I have been putting off writing this review of Nookietown by V.C. Chickering for several days, mostly because I am not sure where I stand on the book. While some parts of it were entertaining, some parts were enraging, and I felt like I had to collect my thoughts on it before I wrote them down.
Here’s the premise: in a suburban New Jersey town, a bunch of married women friends sat at dinner one night complaining about having to keep up with their husbands’ sex drives. They were tired, they said, and just weren’t up to having to satisfy their husband’s needs. Meanwhile, the one divorced woman at the table, Lucy, complained about the opposite problem: not having a man in her life to sleep with. Then came the inevitable peanut butter-and-chocolate epiphany – why not have Lucy sleep with one of the husbands so that the wife doesn’t have to? Then everyone would be satisfied.
Lucy, incredulous at first, warms to the idea and makes an “appointment” with her friend Nancy’s husband Ted. The appointment goes so well that Nancy and Lucy decide to go into business, matching up sexually frustrated husbands with needy divorcees. There are a lot of rules – no money can change hands (but the divorcees enjoy all sorts of perks like free yardwork, homemade meals, and good deals on cars); no one can get emotionally involved; no one can get pregnant. The business takes off, and by the middle of the book, all of the people enrolled in The Program are walking around happy and harmonious.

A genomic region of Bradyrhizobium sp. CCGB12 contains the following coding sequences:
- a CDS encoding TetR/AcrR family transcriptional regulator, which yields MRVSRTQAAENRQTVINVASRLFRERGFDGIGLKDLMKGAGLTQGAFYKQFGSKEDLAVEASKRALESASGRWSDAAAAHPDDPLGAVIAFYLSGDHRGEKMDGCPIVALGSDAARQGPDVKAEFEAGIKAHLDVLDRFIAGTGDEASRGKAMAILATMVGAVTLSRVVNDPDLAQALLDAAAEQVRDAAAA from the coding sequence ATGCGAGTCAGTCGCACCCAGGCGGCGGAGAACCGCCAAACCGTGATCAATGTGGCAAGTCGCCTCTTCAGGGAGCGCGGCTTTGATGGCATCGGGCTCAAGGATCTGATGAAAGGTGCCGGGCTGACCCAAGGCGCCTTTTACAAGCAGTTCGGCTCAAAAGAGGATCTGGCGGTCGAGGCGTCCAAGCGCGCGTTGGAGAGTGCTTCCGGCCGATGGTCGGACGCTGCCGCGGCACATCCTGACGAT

What could go wrong? Well, a million things, and of course they do, and the second half of the book is about Lucy trying to put the pieces of her life together after it implodes.
So here’s what’s good about Nookietown. It can be pretty funny, and there are lots of wry observations about suburban married life, dating after divorce, and, of course, sex. It’s thought-provoking, for sure. And it’s a pretty breezy read. It certainly made my commute go by faster.
Yet Nookietown also me angry. Chickering tries really, really hard to establish that what Lucy and the other divorcees is doing is not prostitution, and that they are in control and in fact benefiting just as much as the wives and husbands. But Lucy – who vacillates between wounded ex-wife, devoted mother, oversexed woman-on-the-prowl, and single woman with low self esteem – ultimately turned into a pretty anti-feminist woman. She was passive, letting things happen to her without much affirmation or choice, or even the realization that she could say no. On the other, she jumped into The Program with desperation to be with someone (anyone!), which bothered me. She didn’t have much respect for herself, and she didn’t have much respect for the men she was with either. She was insecure around the few available (single) men, dismissive of the married men in the program, and oh, I forgot to mention the married man she was involved with while all of this was going on… AND her desire to have another baby!
I think you probably know by now whether this book appeals to you or not. It can be a funny, interesting read at times, but it can also be irritating at the same time. There is also a lot of sex in this book so if you’re not comfortable with that, then don’t read it.
I listened to Nookietown on audio. The narrator, Julia Duvall, was very good. I kept wondering what she must have been thinking as she recorded the audio. I guess if you’re an audiobook narrator who performs a lot of romance novels (which she appears to do), you get used to it.
Mixed bag, Nookietown was. Still glad I read it.